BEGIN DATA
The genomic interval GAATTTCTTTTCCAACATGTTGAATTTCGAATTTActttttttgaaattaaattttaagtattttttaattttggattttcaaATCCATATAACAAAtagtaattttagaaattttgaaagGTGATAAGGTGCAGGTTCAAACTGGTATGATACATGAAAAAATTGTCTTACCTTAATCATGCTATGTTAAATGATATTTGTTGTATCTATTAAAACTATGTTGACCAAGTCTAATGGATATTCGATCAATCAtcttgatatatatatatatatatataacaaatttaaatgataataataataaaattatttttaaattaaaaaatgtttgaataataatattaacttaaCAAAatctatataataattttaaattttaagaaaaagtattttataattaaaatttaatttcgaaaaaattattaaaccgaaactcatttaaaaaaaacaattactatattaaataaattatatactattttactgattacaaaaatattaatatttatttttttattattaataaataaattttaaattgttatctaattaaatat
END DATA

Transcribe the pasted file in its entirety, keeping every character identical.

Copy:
The genomic interval GAATTTCTTTTCCAACATGTTGAATTTCGAATTTActttttttgaaattaaattttaagtattttttaattttggattttcaaATCCATATAACAAAtagtaattttagaaattttgaaagGTGATAAGGTGCAGGTTCAAACTGGTATGATACATGAAAAAATTGTCTTACCTTAATCATGCTATGTTAAATGATATTTGTTGTATCTATTAAAACTATGTTGACCAAGTCTAATGGATATTCGATCAATCAtcttgatatatatatatatatatataacaaatttaaatgataataataataaaattatttttaaattaaaaaatgtttgaataataatattaacttaaCAAAatctatataataattttaaattttaagaaaaagtattttataattaaaatttaatttcgaaaaaattattaaaccgaaactcatttaaaaaaaacaattactatattaaataaattatatactattttactgattacaaaaatattaatatttatttttttattattaataaataaattttaaattgttatctaattaaatat